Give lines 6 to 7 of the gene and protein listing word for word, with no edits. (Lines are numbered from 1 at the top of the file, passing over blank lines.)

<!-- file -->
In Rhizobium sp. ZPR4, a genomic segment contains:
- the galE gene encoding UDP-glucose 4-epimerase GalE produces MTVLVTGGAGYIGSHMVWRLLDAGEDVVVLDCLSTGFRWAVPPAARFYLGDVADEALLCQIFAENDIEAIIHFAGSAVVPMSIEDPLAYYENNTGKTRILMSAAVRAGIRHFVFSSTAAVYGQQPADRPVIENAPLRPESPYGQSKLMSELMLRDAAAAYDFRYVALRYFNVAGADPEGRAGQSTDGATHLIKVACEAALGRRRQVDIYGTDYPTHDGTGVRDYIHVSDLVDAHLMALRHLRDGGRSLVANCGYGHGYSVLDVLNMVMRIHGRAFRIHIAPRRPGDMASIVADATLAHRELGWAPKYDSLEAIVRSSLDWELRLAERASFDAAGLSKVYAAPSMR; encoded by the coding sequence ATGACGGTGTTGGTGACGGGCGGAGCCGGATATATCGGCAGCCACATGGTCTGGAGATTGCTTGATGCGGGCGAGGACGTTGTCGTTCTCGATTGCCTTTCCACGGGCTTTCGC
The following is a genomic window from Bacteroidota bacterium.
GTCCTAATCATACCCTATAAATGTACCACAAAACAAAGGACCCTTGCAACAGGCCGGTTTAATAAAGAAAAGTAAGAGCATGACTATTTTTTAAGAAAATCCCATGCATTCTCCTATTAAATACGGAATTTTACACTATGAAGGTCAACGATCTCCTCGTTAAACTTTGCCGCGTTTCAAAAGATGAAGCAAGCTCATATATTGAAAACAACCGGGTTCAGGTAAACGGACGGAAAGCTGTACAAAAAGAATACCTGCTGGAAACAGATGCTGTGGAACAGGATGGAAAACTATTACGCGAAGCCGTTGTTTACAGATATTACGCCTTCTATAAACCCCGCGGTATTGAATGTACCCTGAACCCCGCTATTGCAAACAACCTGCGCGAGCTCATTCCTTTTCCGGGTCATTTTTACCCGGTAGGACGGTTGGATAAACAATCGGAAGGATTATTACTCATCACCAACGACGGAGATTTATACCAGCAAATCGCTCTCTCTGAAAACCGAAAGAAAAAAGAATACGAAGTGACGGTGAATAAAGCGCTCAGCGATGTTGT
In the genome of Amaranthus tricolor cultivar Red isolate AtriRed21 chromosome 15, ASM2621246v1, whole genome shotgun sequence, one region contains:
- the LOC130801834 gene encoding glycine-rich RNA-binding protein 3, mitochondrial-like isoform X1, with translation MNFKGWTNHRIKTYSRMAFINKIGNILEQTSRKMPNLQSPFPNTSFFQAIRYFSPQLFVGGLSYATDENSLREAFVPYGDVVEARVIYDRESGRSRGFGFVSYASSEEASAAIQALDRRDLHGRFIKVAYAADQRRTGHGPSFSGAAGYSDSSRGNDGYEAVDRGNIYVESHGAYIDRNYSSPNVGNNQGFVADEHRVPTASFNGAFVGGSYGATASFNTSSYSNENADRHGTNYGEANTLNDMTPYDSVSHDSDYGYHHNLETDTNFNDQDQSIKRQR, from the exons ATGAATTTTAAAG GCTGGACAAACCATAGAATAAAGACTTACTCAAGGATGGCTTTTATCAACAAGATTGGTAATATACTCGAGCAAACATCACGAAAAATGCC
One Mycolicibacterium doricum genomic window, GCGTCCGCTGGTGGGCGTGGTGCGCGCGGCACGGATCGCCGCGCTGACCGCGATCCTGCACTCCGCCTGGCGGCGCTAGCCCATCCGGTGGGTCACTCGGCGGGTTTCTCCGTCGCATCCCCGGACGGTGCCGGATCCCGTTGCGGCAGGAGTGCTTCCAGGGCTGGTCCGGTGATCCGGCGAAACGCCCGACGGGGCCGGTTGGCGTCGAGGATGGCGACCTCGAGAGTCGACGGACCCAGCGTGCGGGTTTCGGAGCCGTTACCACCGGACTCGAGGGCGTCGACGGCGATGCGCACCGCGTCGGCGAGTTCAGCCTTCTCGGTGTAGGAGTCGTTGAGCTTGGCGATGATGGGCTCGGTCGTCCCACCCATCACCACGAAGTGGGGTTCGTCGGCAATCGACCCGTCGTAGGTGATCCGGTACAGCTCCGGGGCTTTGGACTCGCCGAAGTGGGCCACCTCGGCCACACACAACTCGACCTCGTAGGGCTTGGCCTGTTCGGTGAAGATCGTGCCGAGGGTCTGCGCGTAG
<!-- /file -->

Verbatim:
- the LOC130801834 gene encoding glycine-rich RNA-binding protein 3, mitochondrial-like isoform X1, with translation MNFKGWTNHRIKTYSRMAFINKIGNILEQTSRKMPNLQSPFPNTSFFQAIRYFSPQLFVGGLSYATDENSLREAFVPYGDVVEARVIYDRESGRSRGFGFVSYASSEEASAAIQALDRRDLHGRFIKVAYAADQRRTGHGPSFSGAAGYSDSSRGNDGYEAVDRGNIYVESHGAYIDRNYSSPNVGNNQGFVADEHRVPTASFNGAFVGGSYGATASFNTSSYSNENADRHGTNYGEANTLNDMTPYDSVSHDSDYGYHHNLETDTNFNDQDQSIKRQR, from the exons ATGAATTTTAAAG GCTGGACAAACCATAGAATAAAGACTTACTCAAGGATGGCTTTTATCAACAAGATTGGTAATATACTCGAGCAAACATCACGAAAAATGCC
One Mycolicibacterium doricum genomic window, GCGTCCGCTGGTGGGCGTGGTGCGCGCGGCACGGATCGCCGCGCTGACCGCGATCCTGCACTCCGCCTGGCGGCGCTAGCCCATCCGGTGGGTCACTCGGCGGGTTTCTCCGTCGCATCCCCGGACGGTGCCGGATCCCGTTGCGGCAGGAGTGCTTCCAGGGCTGGTCCGGTGATCCGGCGAAACGCCCGACGGGGCCGGTTGGCGTCGAGGATGGCGACCTCGAGAGTCGACGGACCCAGCGTGCGGGTTTCGGAGCCGTTACCACCGGACTCGAGGGCGTCGACGGCGATGCGCACCGCGTCGGCGAGTTCAGCCTTCTCGGTGTAGGAGTCGTTGAGCTTGGCGATGATGGGCTCGGTCGTCCCACCCATCACCACGAAGTGGGGTTCGTCGGCAATCGACCCGTCGTAGGTGATCCGGTACAGCTCCGGGGCTTTGGACTCGCCGAAGTGGGCCACCTCGGCCACACACAACTCGACCTCGTAGGGCTTGGCCTGTTCGGTGAAGATCGTGCCGAGGGTCTGCGCGTAG